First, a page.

Celebrate Thanksgiving and Hallowe'en safely

The province has introduced additional public health measures in response to the surge of COVID-19 cases in Ontario. As our community prepares for fall celebrations such as Thanksgiving and Hallowe’en, make sure your celebrations are as safe as possible.

Remember that provincial gathering limits for private events are now:

  • 10 people for indoor events or gatherings
  • 25 people for outdoor events or gatherings

Indoor and outdoor events and gatherings cannot be merged together.

Also, the province now advises Ontarians to allow close contact only with people living in their own household. Please maintain two metres physical distancing from anyone not in your household. Individuals who live alone may consider having close contact with another household.

This Thanksgiving, consider other ways to connect with family and friends:

  • Call or video chats
  • Online celebrations or dinner parties
  • Write letters or send cards
  • Contactless delivery of gifts or treats
  • Go on a family walk.

Although Hallowe’en is almost four weeks off, start thinking about ways to do things differently. Instead of in-person Hallowe’en parties, consider an online celebration and video chats instead.

Try to include a non-medical mask as part of your costume. Don’t wear costume masks over top of non-medical masks or face coverings as that may make it difficult to breathe.

Trick-or-treating can be done in a safer manner:

  • Anyone who is sick or self-isolating must stay home.
    • Avoid trick-or-treating in busy areas or indoors (in places like malls) since there may not be enough space to distance. Indoor spaces may require a non-medical mask or face covering.
    • Trick-or-treat in your household group.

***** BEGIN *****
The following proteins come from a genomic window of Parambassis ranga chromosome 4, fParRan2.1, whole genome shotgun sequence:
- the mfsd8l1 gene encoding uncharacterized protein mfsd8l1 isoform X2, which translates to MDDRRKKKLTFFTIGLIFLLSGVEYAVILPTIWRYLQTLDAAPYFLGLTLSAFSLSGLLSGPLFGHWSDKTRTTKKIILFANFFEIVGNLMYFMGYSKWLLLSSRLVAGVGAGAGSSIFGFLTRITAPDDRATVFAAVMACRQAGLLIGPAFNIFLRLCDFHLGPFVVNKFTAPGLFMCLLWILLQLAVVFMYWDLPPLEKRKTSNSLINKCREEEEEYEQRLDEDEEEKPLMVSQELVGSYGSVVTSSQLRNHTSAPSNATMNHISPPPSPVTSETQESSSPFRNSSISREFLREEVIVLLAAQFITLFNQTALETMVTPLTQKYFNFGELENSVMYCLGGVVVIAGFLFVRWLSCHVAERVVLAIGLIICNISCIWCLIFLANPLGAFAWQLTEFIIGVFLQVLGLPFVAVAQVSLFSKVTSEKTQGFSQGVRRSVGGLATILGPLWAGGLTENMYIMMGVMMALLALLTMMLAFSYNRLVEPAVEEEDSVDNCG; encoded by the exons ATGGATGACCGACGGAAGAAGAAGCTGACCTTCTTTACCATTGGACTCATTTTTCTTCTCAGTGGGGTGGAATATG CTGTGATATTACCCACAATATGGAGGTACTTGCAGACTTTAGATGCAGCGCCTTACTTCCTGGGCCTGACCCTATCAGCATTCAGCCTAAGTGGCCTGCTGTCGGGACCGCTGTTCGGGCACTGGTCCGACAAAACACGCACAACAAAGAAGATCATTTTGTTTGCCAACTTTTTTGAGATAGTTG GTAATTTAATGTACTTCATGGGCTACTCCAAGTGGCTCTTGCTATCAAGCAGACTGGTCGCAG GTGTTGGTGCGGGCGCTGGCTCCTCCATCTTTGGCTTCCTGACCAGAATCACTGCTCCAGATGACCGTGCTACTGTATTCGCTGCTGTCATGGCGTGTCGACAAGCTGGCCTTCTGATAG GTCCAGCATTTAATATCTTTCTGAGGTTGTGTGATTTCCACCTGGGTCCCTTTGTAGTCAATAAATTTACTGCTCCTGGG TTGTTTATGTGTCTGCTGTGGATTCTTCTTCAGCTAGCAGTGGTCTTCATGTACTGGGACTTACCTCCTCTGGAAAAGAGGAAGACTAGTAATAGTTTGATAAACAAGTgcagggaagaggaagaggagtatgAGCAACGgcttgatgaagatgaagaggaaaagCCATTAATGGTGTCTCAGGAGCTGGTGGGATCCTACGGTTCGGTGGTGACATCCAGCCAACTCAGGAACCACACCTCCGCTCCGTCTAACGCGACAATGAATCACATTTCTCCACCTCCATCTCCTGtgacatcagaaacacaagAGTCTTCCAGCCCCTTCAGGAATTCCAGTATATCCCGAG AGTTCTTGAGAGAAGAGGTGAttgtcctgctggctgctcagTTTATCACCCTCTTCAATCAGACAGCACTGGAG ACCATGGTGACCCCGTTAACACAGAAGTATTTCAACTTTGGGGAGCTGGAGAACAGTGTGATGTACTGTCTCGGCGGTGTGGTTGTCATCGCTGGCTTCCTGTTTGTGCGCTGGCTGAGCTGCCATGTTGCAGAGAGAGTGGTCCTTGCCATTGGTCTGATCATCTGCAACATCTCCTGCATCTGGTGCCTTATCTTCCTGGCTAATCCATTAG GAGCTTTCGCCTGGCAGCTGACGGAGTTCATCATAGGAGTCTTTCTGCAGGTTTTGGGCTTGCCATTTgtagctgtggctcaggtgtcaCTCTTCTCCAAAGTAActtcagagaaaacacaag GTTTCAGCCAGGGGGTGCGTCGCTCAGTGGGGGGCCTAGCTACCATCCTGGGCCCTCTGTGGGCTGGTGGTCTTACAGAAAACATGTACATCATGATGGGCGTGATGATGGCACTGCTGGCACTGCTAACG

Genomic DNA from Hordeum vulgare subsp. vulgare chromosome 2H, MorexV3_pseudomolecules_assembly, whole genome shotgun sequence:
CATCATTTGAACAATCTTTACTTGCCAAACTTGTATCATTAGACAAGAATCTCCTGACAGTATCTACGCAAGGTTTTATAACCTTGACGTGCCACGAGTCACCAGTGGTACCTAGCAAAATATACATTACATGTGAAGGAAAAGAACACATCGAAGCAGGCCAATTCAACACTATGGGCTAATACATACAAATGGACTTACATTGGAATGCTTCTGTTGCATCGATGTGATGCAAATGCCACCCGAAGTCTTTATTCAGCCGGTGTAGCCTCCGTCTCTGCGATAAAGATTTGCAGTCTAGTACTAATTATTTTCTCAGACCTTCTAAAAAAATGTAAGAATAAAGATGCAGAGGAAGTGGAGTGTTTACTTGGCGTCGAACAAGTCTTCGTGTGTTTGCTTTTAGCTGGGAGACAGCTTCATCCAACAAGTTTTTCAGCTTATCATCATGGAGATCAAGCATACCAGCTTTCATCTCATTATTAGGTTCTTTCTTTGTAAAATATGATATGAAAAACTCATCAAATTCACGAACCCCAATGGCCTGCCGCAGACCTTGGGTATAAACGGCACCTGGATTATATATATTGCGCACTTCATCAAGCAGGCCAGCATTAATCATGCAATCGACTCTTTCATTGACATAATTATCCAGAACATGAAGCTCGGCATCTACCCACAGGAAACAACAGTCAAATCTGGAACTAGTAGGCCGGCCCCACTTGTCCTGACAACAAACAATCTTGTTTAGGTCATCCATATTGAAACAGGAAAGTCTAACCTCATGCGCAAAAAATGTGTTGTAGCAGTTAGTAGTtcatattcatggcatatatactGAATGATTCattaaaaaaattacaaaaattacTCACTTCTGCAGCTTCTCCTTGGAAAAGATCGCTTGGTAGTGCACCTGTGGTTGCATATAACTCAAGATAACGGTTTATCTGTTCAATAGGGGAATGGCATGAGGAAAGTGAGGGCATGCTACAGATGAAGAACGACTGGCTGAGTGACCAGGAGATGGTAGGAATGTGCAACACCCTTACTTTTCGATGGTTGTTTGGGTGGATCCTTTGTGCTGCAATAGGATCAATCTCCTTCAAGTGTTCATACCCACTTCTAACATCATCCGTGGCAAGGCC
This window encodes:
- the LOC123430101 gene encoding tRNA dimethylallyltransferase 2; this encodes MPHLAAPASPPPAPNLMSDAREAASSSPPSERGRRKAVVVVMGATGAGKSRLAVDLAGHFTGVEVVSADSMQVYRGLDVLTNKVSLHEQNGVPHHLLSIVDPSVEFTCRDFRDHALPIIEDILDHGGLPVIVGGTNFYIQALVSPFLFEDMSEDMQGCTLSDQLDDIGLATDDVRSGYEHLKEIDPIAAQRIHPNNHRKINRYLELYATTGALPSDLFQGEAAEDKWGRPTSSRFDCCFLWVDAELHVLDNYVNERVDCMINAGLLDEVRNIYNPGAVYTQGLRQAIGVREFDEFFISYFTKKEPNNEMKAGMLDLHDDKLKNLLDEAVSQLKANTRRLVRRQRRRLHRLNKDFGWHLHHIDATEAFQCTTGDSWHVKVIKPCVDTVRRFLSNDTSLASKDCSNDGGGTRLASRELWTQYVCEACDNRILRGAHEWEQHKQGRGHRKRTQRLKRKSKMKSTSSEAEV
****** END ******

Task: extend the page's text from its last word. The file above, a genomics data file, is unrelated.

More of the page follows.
• Leave space between you and other groups to reduce crowding on stairs and sidewalks.
    • Wash your hands before you go out, when you get home, and before eating treats.
    • Do not touch your face.
    • Keep hand sanitizer with you if eating treats on the go.

If handing out treats:

  • Turn off your porch light and stay at home if you are sick or self-isolating.
    • Use tongs, a baking sheet or make a candy slide to give more space when handing out candy.  
    • Hand out sealed, prepackaged, individual treats instead of offering a shared bowl.  
    • Wear a non-medical mask that covers your nose and mouth when handing out treats.  
    • Be more outside than inside.  If you can, stand outside your door to hand out treats. Then kids won’t need to touch the door or doorbell.  
    • If you’re unable to sit outside to hand out treats, clean and disinfect doorbells and knobs, handrails, and any other high touch surface often during the evening
    • If you are decorating, avoid props that can cause coughing, such as smoke machines.  
    • Stick to the treats – not tricks such as screaming, startling or chasing people.

One of the most difficult things about our new normal is that traditions are upended. But we can do something about it:

  • Think about traditions you are able to continue. Make a recipe, sing a traditional song or read a book.
  • Start a new tradition – try calling an old friend or finding a new way to be active.
  • Consider what you can do to help others in the community or let others know if you need help. Call 211 to find programs and services in your community.

“Not being able to connect with our friends and loved ones in the ways we are used to is difficult,” says Dr. Miriam Klassen, Medical Officer of Health. “But while there is disappointment and frustration, there is also resilience and caring.  Please continue to create new, safer ways to be social. We all need to think about how we can contribute on a personal, family and organizational level; and we need to remain kind to others who are making the best decisions they can based on their circumstances and needs.”

Remember, no action is too small. If we continue to work hard now, we have a better chance at seeing the benefits of our efforts sooner.

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